The Monthly Newsletter of Chelmsford YHA Local Group
Scotland for the Brave
This year’s Scotland trip was a return visit to the beautiful Isle of Arran. Our last visit was 18 years ago, so you’ll be forgiven if it’s beyond your recall. In that time Lochranza hostel has had a bit of a re-vamp and is now run by the former wardens of Blaxhall YH (coincidentally where we are going in July). Also Lochranza now has a distillery, and one with a teashop to boot – perhaps they heard we were coming?
Our first night on the island there was a ceilidh to celebrate the distillery open day. Lubricated with a plentiful supply of real ale and whisky, we joined in with our usual enthusiasm. This was embraced by the locals and we were soon whirling, spinning and basketing at a devilish pace. A frantic and fun evening, this was a perfect warm-up for our first big walk of the trip.
Meall Mor is a relatively small bump, towering behind the hostel. Like many smaller hills in Scotland it’s little walked, which makes it trackless and deceptively hard work. It all started innocently enough with a morning coffee in Catacol Bay, but before long we were yomping over heather and clawing our way up a steep hillside. The views made it all worth while though: a skyline crested with snaggle-tooth peaks. Give it a day or two and we’d be up there.
The next day our target was Goat Fell: the highest point on the island and, although fractionally less than a Munro, you pretty much had to climb it from sea-level. Another day of hard work, but after a dramatic stormy downpour on the summit we were again treated to spectacular views.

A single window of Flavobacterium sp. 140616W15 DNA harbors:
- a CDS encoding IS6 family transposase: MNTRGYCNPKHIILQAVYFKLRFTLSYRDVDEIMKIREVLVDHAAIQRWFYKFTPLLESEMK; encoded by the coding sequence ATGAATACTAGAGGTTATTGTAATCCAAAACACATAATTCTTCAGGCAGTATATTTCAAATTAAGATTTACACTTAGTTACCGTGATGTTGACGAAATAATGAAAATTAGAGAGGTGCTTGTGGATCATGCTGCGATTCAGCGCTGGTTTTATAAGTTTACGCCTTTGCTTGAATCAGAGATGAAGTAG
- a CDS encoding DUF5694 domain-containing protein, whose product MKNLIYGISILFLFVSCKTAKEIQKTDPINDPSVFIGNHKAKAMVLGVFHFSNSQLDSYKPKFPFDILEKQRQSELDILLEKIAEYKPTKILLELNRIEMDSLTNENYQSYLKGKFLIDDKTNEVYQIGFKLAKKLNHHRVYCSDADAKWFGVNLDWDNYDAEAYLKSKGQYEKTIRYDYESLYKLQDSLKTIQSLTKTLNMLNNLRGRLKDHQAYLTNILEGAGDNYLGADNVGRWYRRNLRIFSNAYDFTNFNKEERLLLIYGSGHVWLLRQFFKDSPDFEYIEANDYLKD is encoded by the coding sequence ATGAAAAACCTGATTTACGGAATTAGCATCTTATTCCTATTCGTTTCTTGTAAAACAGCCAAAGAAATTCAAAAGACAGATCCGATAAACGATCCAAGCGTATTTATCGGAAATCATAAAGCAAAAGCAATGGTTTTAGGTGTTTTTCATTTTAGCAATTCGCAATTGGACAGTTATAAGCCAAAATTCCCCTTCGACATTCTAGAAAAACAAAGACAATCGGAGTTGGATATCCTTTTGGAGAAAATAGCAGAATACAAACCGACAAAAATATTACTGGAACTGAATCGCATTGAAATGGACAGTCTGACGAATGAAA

Now I’m writing this like we all did the same walks everyday, but in truth there was quite a variety. On Meall Mor day, Mike, Jake & Colin bucked the trend by scrambling along one of the less accessible ridges of the Arran massif, whilst James & Marion were the first of many to walk the Cock of Arran. This proved to be the pattern most days with greater and greater variety of activities as the week went on. Horses and bikes both featured, as did castle visits and a variety of tea shops. Our last full day on the island saw most people walk the glorious Glen Rosa valley, with an intrepid sub-group heading up the side of the valley for the mountainous version. Lots of granitey scrambling and airy paths, but views to die for (not literally, thank goodness!).
Our trip home was via sunny Glasgow. We arrived in time for a foot tour followed by a sumptuous feast at the best curry house in town. After a good nights sleep it was time to head back to Essex. A wonderful week, over far too soon.
Mersea Island Circumnavigation
Thanks to John for guiding us around Mersea Island and telling us some of the history of the area, from Roman fort to nuclear power station, a civil war blockhouse and a zeppelin crash. Too bad about the brief, if torrential, rainfall, but we made up for it with tea and cake at the end of the walk.
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